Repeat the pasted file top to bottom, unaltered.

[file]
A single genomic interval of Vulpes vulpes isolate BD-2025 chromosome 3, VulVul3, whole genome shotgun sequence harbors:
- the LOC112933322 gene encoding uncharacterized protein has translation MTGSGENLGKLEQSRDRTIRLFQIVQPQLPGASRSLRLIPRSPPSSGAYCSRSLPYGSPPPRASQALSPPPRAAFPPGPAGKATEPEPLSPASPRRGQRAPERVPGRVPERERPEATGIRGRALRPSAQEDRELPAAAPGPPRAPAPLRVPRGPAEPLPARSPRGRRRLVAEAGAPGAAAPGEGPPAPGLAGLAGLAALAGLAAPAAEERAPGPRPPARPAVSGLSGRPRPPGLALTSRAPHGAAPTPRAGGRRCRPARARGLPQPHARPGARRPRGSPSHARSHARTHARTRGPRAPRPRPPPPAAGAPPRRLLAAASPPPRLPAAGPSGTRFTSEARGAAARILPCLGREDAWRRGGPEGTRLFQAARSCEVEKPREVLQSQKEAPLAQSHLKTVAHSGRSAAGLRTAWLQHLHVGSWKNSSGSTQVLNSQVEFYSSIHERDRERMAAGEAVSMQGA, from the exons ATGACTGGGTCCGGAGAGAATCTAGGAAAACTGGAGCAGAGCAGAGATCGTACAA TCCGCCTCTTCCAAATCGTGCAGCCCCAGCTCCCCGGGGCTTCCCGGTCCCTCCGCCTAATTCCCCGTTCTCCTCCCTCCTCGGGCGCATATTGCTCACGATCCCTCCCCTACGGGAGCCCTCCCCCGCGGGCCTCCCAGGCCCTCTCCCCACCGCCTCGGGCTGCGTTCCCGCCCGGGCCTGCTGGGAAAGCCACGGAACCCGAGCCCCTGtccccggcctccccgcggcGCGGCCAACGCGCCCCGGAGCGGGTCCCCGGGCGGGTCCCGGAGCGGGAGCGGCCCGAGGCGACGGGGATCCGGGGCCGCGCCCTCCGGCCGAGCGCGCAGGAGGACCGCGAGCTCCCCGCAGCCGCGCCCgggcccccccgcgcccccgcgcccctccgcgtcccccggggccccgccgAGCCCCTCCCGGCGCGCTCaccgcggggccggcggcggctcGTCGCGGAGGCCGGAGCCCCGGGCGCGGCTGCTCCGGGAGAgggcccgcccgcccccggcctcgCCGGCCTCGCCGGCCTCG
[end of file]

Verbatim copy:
A single genomic interval of Vulpes vulpes isolate BD-2025 chromosome 3, VulVul3, whole genome shotgun sequence harbors:
- the LOC112933322 gene encoding uncharacterized protein has translation MTGSGENLGKLEQSRDRTIRLFQIVQPQLPGASRSLRLIPRSPPSSGAYCSRSLPYGSPPPRASQALSPPPRAAFPPGPAGKATEPEPLSPASPRRGQRAPERVPGRVPERERPEATGIRGRALRPSAQEDRELPAAAPGPPRAPAPLRVPRGPAEPLPARSPRGRRRLVAEAGAPGAAAPGEGPPAPGLAGLAGLAALAGLAAPAAEERAPGPRPPARPAVSGLSGRPRPPGLALTSRAPHGAAPTPRAGGRRCRPARARGLPQPHARPGARRPRGSPSHARSHARTHARTRGPRAPRPRPPPPAAGAPPRRLLAAASPPPRLPAAGPSGTRFTSEARGAAARILPCLGREDAWRRGGPEGTRLFQAARSCEVEKPREVLQSQKEAPLAQSHLKTVAHSGRSAAGLRTAWLQHLHVGSWKNSSGSTQVLNSQVEFYSSIHERDRERMAAGEAVSMQGA, from the exons ATGACTGGGTCCGGAGAGAATCTAGGAAAACTGGAGCAGAGCAGAGATCGTACAA TCCGCCTCTTCCAAATCGTGCAGCCCCAGCTCCCCGGGGCTTCCCGGTCCCTCCGCCTAATTCCCCGTTCTCCTCCCTCCTCGGGCGCATATTGCTCACGATCCCTCCCCTACGGGAGCCCTCCCCCGCGGGCCTCCCAGGCCCTCTCCCCACCGCCTCGGGCTGCGTTCCCGCCCGGGCCTGCTGGGAAAGCCACGGAACCCGAGCCCCTGtccccggcctccccgcggcGCGGCCAACGCGCCCCGGAGCGGGTCCCCGGGCGGGTCCCGGAGCGGGAGCGGCCCGAGGCGACGGGGATCCGGGGCCGCGCCCTCCGGCCGAGCGCGCAGGAGGACCGCGAGCTCCCCGCAGCCGCGCCCgggcccccccgcgcccccgcgcccctccgcgtcccccggggccccgccgAGCCCCTCCCGGCGCGCTCaccgcggggccggcggcggctcGTCGCGGAGGCCGGAGCCCCGGGCGCGGCTGCTCCGGGAGAgggcccgcccgcccccggcctcgCCGGCCTCGCCGGCCTCG